| Time for another post on transportation policy. Today I'll go over reasons to give Americans more alternatives to driving, as well as ways individuals can reduce their own vehicle-miles traveled.
One way of looking at the issue is to assess the cost of not changing our transportation policy. James Howard Kunstler sounds the alarm in a Washington Post editorial published on Sunday. His piece, called "Driving Toward Disaster," addresses
the desperate wish to keep our "Happy Motoring" utopia running by means other than oil and its byproducts. But the truth is that no combination of solar, wind and nuclear power, ethanol, biodiesel, tar sands and used French-fry oil will allow us to power Wal-Mart, Disney World and the interstate highway system -- or even a fraction of these things -- in the future. We have to make other arrangements.
And that's the worst part of our quandary: the American public's narrow focus on keeping all our cars running at any cost. Even the environmental community is hung up on this. The Rocky Mountain Institute has been pushing for the development of a "Hypercar" for years -- inadvertently promoting the idea that we really don't need to change.
Years ago, U.S. negotiators at a U.N. environmental conference told their interlocutors that the American lifestyle is "not up for negotiation." This stance is, unfortunately, related to two pernicious beliefs that have become common in the United States in recent decades. The first is the idea that when you wish upon a star, your dreams come true. (Oprah Winfrey advanced this notion last year with her promotion of a pop book called "The Secret," which said, in effect, that if you wish hard enough for something, it will come to you.) One of the basic differences between a child and an adult is the ability to know the difference between wishing for things and actually making them happen through earnest effort.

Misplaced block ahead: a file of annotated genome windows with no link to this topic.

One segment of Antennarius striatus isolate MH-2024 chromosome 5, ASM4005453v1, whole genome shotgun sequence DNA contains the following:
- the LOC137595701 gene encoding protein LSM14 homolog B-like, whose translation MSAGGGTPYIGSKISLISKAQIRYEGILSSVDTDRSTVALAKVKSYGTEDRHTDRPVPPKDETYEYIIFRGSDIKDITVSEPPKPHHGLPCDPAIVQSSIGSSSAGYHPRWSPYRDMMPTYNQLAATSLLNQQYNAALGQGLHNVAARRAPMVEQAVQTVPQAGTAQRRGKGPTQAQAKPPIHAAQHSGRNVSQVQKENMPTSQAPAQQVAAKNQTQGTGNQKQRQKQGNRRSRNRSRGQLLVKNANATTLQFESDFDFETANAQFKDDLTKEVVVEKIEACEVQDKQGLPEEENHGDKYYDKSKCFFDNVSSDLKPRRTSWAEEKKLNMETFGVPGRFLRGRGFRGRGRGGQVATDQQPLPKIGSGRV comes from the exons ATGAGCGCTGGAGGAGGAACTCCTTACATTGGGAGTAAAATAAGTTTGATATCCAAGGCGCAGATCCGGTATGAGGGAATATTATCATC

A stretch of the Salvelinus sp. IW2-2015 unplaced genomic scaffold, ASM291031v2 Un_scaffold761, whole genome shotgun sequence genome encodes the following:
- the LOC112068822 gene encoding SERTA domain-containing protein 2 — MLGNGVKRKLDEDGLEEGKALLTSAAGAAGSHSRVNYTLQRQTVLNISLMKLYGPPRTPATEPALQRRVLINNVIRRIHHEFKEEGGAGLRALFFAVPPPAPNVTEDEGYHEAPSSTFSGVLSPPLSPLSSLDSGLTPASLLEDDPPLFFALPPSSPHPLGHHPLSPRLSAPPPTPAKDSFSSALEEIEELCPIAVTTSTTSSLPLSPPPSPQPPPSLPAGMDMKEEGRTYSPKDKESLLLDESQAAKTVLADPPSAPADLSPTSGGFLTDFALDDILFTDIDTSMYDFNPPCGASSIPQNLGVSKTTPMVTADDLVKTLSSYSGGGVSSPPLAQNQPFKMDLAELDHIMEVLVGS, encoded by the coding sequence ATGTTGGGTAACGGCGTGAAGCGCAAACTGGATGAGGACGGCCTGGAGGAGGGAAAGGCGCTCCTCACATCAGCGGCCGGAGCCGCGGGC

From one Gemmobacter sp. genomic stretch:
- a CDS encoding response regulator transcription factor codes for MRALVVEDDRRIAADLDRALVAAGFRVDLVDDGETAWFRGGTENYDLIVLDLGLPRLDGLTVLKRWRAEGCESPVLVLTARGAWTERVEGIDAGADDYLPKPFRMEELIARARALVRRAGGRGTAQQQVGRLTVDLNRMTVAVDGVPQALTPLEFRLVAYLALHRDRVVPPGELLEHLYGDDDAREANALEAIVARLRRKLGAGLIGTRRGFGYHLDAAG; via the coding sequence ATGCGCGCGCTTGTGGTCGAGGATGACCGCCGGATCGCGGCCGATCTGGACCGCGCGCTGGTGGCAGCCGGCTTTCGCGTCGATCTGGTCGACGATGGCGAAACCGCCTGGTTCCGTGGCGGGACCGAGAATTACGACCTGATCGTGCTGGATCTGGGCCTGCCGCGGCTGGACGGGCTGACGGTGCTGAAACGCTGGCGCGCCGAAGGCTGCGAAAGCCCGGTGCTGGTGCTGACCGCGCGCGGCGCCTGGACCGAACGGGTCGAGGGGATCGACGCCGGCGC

Fixing the U.S. passenger railroad system is probably the one project we could undertake right away that would have the greatest impact on the country's oil consumption. The fact that we're not talking about it -- especially in the presidential campaign -- shows how confused we are. The airline industry is disintegrating under the enormous pressure of fuel costs. Airlines cannot fire any more employees and have already offloaded their pension obligations and outsourced their repairs. At least five small airlines have filed for bankruptcy protection in the past two months. If we don't get the passenger trains running again, Americans will be going nowhere five years from now.
Though many Americans may still be in denial about the need to improve other modes of travel, the message is becoming more mainstream every day.
A case in point is this long column by Rox Laird on the front page of the Sunday Des Moines Register's opinion section: Mapping our future: Look to past for city life without cars. Laird made an excellent case for developing better alternatives to driving in the Des Moines metropolitan area. I recommend reading the whole column.
As a companion piece, the Des Moines Register's editorial board published a call to change our transportation agenda:
The Des Moines MPO is beginning work on a plan that will set the transportation agenda for the next 30 years. The process - which begins with a public hearing this week (see accompanying box for details) - is an opportunity for local leaders to reconsider the traditional focus on accommodating automobiles and to focus more on better accommodating alternatives, such as buses, ride-sharing, vanpooling, bicycling and walking.
The reality is that in a Midwestern city like Des Moines, the automobile for at least the foreseeable future will remain the dominant mode of transportation. For better or worse, we have designed our cities around cars, and driving our own personal vehicle is the preferred means of transportation for most.
Still, it is time for transportation planning to include more opportunities for people to park the car and walk, cycle, roller-skate or catch a bus or a trolley for many short trips. That could be possible even with modest changes in the plans for residential and commercial districts. These small changes could have a significant impact on fuel consumption, greenhouse-gas emissions and personal fitness.